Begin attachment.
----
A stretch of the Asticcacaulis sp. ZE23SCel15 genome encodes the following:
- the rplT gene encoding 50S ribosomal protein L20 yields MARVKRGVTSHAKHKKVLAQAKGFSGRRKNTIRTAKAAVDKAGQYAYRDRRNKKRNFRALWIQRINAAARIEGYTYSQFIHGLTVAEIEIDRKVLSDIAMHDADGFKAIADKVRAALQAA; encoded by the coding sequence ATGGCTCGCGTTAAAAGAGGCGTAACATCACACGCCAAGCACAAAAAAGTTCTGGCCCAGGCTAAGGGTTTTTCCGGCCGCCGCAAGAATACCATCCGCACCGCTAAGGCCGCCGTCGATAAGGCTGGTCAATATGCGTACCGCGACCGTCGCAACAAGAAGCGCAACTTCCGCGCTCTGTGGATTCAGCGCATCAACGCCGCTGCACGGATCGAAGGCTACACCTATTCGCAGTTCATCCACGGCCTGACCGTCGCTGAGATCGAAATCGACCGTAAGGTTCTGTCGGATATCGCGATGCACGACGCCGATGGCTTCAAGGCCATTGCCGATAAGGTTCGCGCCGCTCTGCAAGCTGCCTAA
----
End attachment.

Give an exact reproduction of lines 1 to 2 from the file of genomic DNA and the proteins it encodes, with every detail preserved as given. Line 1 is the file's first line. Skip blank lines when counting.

A stretch of the Asticcacaulis sp. ZE23SCel15 genome encodes the following:
- the rplT gene encoding 50S ribosomal protein L20 yields MARVKRGVTSHAKHKKVLAQAKGFSGRRKNTIRTAKAAVDKAGQYAYRDRRNKKRNFRALWIQRINAAARIEGYTYSQFIHGLTVAEIEIDRKVLSDIAMHDADGFKAIADKVRAALQAA; encoded by the coding sequence ATGGCTCGCGTTAAAAGAGGCGTAACATCACACGCCAAGCACAAAAAAGTTCTGGCCCAGGCTAAGGGTTTTTCCGGCCGCCGCAAGAATACCATCCGCACCGCTAAGGCCGCCGTCGATAAGGCTGGTCAATATGCGTACCGCGACCGTCGCAACAAGAAGCGCAACTTCCGCGCTCTGTGGATTCAGCGCATCAACGCCGCTGCACGGATCGAAGGCTACACCTATTCGCAGTTCATCCACGGCCTGACCGTCGCTGAGATCGAAATCGACCGTAAGGTTCTGTCGGATATCGCGATGCACGACGCCGATGGCTTCAAGGCCATTGCCGATAAGGTTCGCGCCGCTCTGCAAGCTGCCTAA